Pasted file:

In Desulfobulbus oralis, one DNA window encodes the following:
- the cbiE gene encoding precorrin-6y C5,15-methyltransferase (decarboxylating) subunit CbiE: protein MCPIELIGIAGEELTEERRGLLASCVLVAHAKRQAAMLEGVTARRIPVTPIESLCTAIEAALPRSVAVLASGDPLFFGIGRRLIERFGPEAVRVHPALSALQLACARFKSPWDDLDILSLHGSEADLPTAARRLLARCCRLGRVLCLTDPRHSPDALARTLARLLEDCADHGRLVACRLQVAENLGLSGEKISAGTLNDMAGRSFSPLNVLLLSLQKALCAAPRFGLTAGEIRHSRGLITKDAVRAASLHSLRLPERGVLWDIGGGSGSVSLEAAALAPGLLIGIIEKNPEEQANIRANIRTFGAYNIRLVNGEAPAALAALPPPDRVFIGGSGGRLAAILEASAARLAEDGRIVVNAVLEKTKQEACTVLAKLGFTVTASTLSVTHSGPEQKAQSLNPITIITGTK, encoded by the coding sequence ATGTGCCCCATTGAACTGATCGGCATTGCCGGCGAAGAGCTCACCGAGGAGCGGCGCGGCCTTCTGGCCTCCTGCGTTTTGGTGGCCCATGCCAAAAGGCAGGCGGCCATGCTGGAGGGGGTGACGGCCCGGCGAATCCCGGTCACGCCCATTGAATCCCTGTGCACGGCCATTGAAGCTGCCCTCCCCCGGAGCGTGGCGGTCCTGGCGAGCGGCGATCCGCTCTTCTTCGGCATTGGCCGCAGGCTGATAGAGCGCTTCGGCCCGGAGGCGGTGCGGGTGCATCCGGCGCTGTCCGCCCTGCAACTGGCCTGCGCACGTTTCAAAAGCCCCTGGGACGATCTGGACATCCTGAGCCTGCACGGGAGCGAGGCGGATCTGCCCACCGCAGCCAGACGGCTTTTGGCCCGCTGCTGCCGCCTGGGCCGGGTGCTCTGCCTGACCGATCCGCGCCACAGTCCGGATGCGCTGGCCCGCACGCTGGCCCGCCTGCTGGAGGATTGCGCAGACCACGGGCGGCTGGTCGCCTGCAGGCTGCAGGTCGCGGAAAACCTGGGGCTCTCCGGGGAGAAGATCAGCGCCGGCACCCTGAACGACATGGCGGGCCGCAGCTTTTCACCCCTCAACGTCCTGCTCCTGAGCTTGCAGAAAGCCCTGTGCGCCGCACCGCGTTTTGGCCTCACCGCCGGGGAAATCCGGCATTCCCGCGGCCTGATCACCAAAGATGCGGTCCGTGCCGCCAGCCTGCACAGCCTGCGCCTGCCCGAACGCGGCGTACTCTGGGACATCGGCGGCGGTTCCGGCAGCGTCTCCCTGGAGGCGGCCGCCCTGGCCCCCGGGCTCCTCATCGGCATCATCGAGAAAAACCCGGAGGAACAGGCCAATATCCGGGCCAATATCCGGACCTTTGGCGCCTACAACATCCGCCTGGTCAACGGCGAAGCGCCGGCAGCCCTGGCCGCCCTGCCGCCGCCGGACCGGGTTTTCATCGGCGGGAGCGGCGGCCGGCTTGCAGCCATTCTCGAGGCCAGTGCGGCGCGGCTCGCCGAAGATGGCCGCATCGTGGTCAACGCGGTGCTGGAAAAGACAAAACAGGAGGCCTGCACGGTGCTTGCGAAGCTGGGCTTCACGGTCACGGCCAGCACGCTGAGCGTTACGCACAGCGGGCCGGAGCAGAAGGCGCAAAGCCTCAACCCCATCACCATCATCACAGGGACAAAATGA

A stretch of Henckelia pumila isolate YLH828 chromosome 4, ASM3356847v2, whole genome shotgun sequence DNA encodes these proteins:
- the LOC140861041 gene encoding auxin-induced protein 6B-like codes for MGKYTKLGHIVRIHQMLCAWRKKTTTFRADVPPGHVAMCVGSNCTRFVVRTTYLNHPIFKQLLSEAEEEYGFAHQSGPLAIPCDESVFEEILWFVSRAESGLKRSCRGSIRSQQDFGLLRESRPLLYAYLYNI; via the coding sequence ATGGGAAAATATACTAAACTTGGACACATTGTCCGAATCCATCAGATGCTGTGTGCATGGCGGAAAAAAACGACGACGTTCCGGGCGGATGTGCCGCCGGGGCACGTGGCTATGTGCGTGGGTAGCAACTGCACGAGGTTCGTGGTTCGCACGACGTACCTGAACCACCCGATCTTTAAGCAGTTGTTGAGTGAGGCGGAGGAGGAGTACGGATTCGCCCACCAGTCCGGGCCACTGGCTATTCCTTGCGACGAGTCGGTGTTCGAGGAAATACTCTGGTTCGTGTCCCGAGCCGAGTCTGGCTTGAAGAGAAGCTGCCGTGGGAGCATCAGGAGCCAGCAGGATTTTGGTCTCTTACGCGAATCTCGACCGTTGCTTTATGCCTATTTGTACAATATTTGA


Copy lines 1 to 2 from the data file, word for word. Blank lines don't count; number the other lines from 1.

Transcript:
In Desulfobulbus oralis, one DNA window encodes the following:
- the cbiE gene encoding precorrin-6y C5,15-methyltransferase (decarboxylating) subunit CbiE: protein MCPIELIGIAGEELTEERRGLLASCVLVAHAKRQAAMLEGVTARRIPVTPIESLCTAIEAALPRSVAVLASGDPLFFGIGRRLIERFGPEAVRVHPALSALQLACARFKSPWDDLDILSLHGSEADLPTAARRLLARCCRLGRVLCLTDPRHSPDALARTLARLLEDCADHGRLVACRLQVAENLGLSGEKISAGTLNDMAGRSFSPLNVLLLSLQKALCAAPRFGLTAGEIRHSRGLITKDAVRAASLHSLRLPERGVLWDIGGGSGSVSLEAAALAPGLLIGIIEKNPEEQANIRANIRTFGAYNIRLVNGEAPAALAALPPPDRVFIGGSGGRLAAILEASAARLAEDGRIVVNAVLEKTKQEACTVLAKLGFTVTASTLSVTHSGPEQKAQSLNPITIITGTK, encoded by the coding sequence ATGTGCCCCATTGAACTGATCGGCATTGCCGGCGAAGAGCTCACCGAGGAGCGGCGCGGCCTTCTGGCCTCCTGCGTTTTGGTGGCCCATGCCAAAAGGCAGGCGGCCATGCTGGAGGGGGTGACGGCCCGGCGAATCCCGGTCACGCCCATTGAATCCCTGTGCACGGCCATTGAAGCTGCCCTCCCCCGGAGCGTGGCGGTCCTGGCGAGCGGCGATCCGCTCTTCTTCGGCATTGGCCGCAGGCTGATAGAGCGCTTCGGCCCGGAGGCGGTGCGGGTGCATCCGGCGCTGTCCGCCCTGCAACTGGCCTGCGCACGTTTCAAAAGCCCCTGGGACGATCTGGACATCCTGAGCCTGCACGGGAGCGAGGCGGATCTGCCCACCGCAGCCAGACGGCTTTTGGCCCGCTGCTGCCGCCTGGGCCGGGTGCTCTGCCTGACCGATCCGCGCCACAGTCCGGATGCGCTGGCCCGCACGCTGGCCCGCCTGCTGGAGGATTGCGCAGACCACGGGCGGCTGGTCGCCTGCAGGCTGCAGGTCGCGGAAAACCTGGGGCTCTCCGGGGAGAAGATCAGCGCCGGCACCCTGAACGACATGGCGGGCCGCAGCTTTTCACCCCTCAACGTCCTGCTCCTGAGCTTGCAGAAAGCCCTGTGCGCCGCACCGCGTTTTGGCCTCACCGCCGGGGAAATCCGGCATTCCCGCGGCCTGATCACCAAAGATGCGGTCCGTGCCGCCAGCCTGCACAGCCTGCGCCTGCCCGAACGCGGCGTACTCTGGGACATCGGCGGCGGTTCCGGCAGCGTCTCCCTGGAGGCGGCCGCCCTGGCCCCCGGGCTCCTCATCGGCATCATCGAGAAAAACCCGGAGGAACAGGCCAATATCCGGGCCAATATCCGGACCTTTGGCGCCTACAACATCCGCCTGGTCAACGGCGAAGCGCCGGCAGCCCTGGCCGCCCTGCCGCCGCCGGACCGGGTTTTCATCGGCGGGAGCGGCGGCCGGCTTGCAGCCATTCTCGAGGCCAGTGCGGCGCGGCTCGCCGAAGATGGCCGCATCGTGGTCAACGCGGTGCTGGAAAAGACAAAACAGGAGGCCTGCACGGTGCTTGCGAAGCTGGGCTTCACGGTCACGGCCAGCACGCTGAGCGTTACGCACAGCGGGCCGGAGCAGAAGGCGCAAAGCCTCAACCCCATCACCATCATCACAGGGACAAAATGA